09/14/2015 ∙ by Manuel Wüthrich, et al. ∙ 0 share

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  • Depth-Based Object Tracking Using a Robust Gaussian Filter

    We consider the problem of model-based 3D-tracking of objects given dense depth images as input. Two difficulties preclude the application of a standard Gaussian filter to this problem. First of all, depth sensors are characterized by fat-tailed measurement noise. To address this issue, we show how a recently published robustification method for Gaussian filters can be applied to the problem at hand. Thereby, we avoid using heuristic outlier detection methods that simply reject measurements if they do not match the model. Secondly, the computational cost of the standard Gaussian filter is prohibitive due to the high-dimensional measurement, i.e. the depth image. To address this problem, we propose an approximation to reduce the computational complexity of the filter. In quantitative experiments on real data we show how our method clearly outperforms the standard Gaussian filter. Furthermore, we compare its performance to a particle-filter-based tracking method, and observe comparable computational efficiency and improved accuracy and smoothness of the estimates.

    02/19/2016 ∙ by Jan Issac, et al. ∙ 0 share

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  • Probabilistic Recurrent State-Space Models

    State-space models (SSMs) are a highly expressive model class for learning patterns in time series data and for system identification. Deterministic versions of SSMs (e.g., LSTMs) proved extremely successful in modeling complex time-series data. Fully probabilistic SSMs, however, unfortunately often prove hard to train, even for smaller problems. To overcome this limitation, we propose a scalable initialization and training algorithm based on doubly stochastic variational inference and Gaussian processes. In the variational approximation we propose in contrast to related approaches to fully capture the latent state temporal correlations to allow for robust training.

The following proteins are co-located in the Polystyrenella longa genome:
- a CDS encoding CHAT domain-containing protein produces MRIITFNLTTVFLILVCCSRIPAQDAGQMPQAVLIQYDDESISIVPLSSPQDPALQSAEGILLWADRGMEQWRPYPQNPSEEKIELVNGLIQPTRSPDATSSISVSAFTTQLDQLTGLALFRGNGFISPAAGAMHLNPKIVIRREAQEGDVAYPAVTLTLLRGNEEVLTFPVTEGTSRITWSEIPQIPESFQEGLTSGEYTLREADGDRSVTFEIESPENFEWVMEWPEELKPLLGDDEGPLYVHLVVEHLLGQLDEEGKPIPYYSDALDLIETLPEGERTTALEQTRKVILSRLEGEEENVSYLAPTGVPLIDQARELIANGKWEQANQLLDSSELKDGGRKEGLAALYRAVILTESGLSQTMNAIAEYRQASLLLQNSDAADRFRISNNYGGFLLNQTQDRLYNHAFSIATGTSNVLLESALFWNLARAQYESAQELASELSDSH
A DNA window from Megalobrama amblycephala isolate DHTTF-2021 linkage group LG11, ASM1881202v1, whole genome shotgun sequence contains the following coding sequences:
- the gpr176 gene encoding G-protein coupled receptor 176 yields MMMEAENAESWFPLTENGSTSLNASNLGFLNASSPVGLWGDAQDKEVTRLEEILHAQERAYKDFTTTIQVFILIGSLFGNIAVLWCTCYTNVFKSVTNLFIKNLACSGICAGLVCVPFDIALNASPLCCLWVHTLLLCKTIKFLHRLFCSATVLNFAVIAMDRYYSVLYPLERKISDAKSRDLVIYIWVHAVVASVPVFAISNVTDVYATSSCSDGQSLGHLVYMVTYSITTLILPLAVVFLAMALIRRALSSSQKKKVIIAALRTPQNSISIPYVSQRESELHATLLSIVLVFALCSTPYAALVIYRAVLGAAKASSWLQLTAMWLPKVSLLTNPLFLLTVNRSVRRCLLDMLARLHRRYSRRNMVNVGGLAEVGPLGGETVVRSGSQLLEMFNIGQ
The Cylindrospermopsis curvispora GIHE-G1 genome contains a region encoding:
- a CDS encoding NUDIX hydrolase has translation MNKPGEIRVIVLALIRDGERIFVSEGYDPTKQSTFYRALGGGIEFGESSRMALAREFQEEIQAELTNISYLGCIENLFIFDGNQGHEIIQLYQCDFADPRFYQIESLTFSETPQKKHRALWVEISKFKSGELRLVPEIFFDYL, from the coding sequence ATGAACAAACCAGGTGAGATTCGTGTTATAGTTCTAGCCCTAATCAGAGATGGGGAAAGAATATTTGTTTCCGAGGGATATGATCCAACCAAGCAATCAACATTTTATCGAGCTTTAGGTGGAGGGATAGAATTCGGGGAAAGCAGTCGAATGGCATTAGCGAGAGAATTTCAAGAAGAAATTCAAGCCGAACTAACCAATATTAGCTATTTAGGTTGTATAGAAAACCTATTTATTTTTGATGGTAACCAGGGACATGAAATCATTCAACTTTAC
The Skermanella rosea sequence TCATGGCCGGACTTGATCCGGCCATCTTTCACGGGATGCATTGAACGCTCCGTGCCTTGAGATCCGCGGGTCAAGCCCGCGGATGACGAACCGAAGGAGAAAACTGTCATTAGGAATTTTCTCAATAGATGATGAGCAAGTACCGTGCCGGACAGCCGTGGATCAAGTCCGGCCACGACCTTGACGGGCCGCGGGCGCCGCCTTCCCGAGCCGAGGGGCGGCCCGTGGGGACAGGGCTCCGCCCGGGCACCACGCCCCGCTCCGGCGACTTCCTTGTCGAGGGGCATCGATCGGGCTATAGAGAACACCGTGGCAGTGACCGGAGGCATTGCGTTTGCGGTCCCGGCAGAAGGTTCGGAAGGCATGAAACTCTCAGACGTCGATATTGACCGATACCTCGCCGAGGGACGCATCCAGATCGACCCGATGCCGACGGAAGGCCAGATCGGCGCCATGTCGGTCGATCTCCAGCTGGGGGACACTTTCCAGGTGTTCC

01/31/2018 ∙ by Andreas Doerr, et al. ∙ 0 share

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  • Event-based State Estimation: An Emulation-based Approach

    An event-based state estimation approach for reducing communication in a networked control system is proposed. Multiple distributed sensor agents observe a dynamic process and sporadically transmit their measurements to estimator agents over a shared bus network. Local event-triggering protocols ensure that data is transmitted only when necessary to meet a desired estimation accuracy. The event-based design is shown to emulate the performance of a centralised state observer design up to guaranteed bounds, but with reduced communication. The stability results for state estimation are extended to the distributed control system that results when the local estimates are used for feedback control. Results from numerical simulations and hardware experiments illustrate the effectiveness of the proposed approach in reducing network communication.

    03/24/2017 ∙ by Sebastian Trimpe, et al. ∙ 0 share

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  • Event-triggered Learning for Resource-efficient Networked Control

    Common event-triggered state estimation (ETSE) algorithms save communication in networked control systems by predicting agents' behavior, and transmitting updates only when the predictions deviate significantly. The effectiveness in reducing communication thus heavily depends on the quality of the dynamics models used to predict the agents' states or measurements. Event-triggered learning is proposed herein as a novel concept to further reduce communication: whenever poor communication performance is detected, an identification experiment is triggered and an improved prediction model learned from data. Effective learning triggers are obtained by comparing the actual communication rate with the one that is expected based on the current model. By analyzing statistical properties of the inter-communication times and leveraging powerful convergence results, the proposed trigger is proven to limit learning experiments to the necessary instants. Numerical and physical experiments demonstrate that event-triggered learning improves robustness toward changing environments and yields lower communication rates than common ETSE.